[NOSTALGIA FOR THE LIGHT screens Thursday June 23rd at 7:50pm, Friday June 24th at 5:30pm and Saturday June 25th at 9:10pm at the Cleveland Cinematheque.]
Review by Bob Ignizio
Chile's Atacama desert is a window into the past. The sky is particularly suited for gazing at the stars, the light from some of which started on its journey towards earth millions of years ago. The desert itself is especially hot and dry, preserving the artifacts of Chile's ancient indigenous peoples as well as the bodies of those who were disappeared during the Pinochet regime.
The hills are dotted with powerful telescopes where astronomers look to the sky hoping to glimpse the origins of the universe. In the desert below, archeologists examine prehistoric artwork while a handful of old women still grieving for those they have lost search the barren terrain for the remains of family members. The lucky ones perhaps find a foot inside a shoe that can definitively be traced to a departed loved one. Those less fortunate may be searching in vain, since many bodies were apparently dumped at sea.
NOSTALGIA FOR THE LIGHT has moments of both great beauty and great sadness. This is not the usual documentary film with a parade of talking heads and film clips telling a linear story or trying to persuade us of its point of view with a litany of cold, hard facts. Instead it takes an artistic approach more concerned with getting at a greater emotional truth. In that sense, it's not unlike some of Werner Herzog's documentaries, or Mercedes Álvarez' recent THE SKY TURNS.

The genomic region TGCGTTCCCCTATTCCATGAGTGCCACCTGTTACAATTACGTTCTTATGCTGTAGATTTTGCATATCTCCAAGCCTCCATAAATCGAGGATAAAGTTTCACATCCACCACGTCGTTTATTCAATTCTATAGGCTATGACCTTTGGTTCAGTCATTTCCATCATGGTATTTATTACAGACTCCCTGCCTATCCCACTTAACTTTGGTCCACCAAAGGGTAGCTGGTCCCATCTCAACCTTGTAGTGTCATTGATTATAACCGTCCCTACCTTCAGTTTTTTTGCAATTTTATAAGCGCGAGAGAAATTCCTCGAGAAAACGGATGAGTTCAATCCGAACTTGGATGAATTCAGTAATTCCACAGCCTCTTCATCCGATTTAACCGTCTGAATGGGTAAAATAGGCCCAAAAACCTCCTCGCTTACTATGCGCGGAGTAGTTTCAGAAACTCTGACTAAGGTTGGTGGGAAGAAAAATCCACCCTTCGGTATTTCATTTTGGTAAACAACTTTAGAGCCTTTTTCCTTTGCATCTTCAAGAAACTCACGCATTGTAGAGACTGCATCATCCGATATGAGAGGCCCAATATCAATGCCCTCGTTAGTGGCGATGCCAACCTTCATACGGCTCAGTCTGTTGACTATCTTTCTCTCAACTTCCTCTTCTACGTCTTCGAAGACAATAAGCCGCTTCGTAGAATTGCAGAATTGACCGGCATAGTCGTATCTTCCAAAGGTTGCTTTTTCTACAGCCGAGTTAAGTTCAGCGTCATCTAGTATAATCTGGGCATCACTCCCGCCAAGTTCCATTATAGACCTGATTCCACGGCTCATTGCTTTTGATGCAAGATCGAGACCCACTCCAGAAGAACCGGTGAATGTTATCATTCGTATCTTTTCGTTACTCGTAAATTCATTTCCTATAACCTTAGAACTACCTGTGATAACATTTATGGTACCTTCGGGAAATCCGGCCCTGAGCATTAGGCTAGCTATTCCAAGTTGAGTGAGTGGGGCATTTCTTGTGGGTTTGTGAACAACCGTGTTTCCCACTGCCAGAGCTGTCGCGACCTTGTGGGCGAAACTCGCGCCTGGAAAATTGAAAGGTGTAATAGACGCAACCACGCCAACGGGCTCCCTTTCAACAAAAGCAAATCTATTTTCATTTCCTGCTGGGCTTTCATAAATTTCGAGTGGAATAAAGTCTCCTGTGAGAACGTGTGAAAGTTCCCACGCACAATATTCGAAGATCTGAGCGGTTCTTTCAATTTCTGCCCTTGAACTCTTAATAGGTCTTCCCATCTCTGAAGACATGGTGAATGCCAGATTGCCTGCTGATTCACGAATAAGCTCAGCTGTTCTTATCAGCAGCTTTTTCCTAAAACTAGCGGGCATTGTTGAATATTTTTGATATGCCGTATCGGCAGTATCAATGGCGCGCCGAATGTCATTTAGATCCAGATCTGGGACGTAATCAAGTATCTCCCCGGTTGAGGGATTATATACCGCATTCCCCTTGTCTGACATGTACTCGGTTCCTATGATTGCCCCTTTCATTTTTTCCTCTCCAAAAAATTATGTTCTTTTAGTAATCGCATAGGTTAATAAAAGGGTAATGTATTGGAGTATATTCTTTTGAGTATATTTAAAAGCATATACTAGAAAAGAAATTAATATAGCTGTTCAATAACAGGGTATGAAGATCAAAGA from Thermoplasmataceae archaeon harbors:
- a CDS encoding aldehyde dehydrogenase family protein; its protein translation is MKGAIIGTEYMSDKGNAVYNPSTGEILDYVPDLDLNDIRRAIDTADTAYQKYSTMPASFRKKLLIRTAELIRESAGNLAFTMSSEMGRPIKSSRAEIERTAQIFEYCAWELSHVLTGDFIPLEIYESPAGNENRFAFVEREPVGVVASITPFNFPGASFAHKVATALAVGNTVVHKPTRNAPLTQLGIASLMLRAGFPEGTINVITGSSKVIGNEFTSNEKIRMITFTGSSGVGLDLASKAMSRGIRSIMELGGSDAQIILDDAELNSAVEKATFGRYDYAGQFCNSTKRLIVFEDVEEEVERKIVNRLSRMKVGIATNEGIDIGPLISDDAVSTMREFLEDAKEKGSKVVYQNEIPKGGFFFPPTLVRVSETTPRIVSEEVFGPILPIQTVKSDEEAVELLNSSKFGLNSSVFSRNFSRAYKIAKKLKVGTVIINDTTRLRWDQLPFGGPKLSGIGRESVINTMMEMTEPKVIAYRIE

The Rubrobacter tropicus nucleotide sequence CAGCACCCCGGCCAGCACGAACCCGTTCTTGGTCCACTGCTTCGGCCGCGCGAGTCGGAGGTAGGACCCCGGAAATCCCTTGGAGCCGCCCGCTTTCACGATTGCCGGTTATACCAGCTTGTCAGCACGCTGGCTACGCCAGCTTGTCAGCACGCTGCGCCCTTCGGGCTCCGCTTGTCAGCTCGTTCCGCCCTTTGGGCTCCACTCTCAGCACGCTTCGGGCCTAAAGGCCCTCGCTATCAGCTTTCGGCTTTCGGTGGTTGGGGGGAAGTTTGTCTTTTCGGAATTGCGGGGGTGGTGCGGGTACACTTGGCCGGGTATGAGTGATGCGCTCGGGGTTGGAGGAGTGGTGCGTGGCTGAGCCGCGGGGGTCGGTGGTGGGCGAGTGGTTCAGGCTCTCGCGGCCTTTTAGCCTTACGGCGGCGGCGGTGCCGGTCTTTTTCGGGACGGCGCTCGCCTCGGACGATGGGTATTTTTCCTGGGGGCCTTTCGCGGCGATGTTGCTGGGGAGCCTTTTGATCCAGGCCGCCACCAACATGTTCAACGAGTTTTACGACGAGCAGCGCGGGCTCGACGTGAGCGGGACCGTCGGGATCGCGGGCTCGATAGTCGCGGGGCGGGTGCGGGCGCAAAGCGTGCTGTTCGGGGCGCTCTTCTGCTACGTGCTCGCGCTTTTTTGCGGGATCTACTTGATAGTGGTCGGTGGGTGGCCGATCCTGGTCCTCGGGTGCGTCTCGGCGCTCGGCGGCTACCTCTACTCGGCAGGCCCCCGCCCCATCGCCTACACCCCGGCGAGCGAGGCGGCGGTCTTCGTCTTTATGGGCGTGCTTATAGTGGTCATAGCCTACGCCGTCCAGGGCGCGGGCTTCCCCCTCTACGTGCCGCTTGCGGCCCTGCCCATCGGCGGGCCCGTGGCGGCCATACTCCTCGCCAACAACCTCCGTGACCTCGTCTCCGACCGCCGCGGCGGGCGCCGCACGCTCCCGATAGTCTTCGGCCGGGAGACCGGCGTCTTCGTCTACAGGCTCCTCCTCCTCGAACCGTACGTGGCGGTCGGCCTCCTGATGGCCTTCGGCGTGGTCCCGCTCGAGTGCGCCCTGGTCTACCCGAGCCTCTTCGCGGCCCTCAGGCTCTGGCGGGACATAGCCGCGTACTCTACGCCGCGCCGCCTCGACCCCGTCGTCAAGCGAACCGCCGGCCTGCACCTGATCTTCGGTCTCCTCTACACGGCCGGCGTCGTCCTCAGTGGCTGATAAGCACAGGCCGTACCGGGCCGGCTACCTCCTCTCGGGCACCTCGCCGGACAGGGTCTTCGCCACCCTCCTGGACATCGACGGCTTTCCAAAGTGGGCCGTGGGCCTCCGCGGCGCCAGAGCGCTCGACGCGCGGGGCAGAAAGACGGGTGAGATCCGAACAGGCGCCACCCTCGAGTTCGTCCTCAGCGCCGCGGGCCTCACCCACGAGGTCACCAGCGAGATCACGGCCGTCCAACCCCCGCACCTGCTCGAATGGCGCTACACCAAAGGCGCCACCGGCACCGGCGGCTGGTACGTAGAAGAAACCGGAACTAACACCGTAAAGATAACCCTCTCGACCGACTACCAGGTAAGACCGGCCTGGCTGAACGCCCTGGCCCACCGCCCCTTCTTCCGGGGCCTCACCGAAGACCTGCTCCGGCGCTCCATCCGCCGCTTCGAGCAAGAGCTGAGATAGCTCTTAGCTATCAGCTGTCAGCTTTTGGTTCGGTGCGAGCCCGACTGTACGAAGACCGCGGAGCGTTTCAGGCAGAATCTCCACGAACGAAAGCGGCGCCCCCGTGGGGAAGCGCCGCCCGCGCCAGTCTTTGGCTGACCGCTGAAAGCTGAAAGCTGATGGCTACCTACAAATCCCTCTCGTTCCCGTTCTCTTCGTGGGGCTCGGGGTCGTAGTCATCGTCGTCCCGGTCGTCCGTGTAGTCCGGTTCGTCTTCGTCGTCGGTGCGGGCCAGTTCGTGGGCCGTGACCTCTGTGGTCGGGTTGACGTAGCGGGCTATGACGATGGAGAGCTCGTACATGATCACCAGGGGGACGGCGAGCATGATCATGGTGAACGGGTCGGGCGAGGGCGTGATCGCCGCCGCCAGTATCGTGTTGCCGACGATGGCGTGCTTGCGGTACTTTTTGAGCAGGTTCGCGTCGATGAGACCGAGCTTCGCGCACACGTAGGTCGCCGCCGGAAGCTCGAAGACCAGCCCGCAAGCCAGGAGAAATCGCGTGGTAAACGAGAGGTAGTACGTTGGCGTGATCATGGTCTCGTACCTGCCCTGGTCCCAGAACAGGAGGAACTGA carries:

As director Patricio Guzman makes the case in his haunting and poetic documentary NOSTALGIA FOR THE LIGHT, his subjects aren't the only ones looking at the past; we all are, all the time. It takes approximately 80 milliseconds for the light from what we see to be perceived by our brains. It may seem almost instantaneous, but technically by the time we begin to comprehend what is right before us, it has already passed us by. The present is merely an illusion. From a practical standpoint such an observation, while factually true, is irrelevant. But filtered through Guzman's artistic sensibilities, it makes a good metaphor for some of the issues he's trying to get at.
Guzman follows a meandering, roundabout path to arrive at his central theme: the reluctance of many Chileans to examine their country's recent past under the Pinochet dictatorship. Guzman isn't strident or hectoring, but rather warm and humanistic as he urges his countrymen to face up to their history and finally bring some kind of closure to this dark chapter in Chile's history. Even those who say the country should simply “move on” can't escape the fact that they are living in the past whether they like it or not. Only by examining that past, learning from it, and coming to terms with it can we move forward into a better future. 4 out of 4 stars.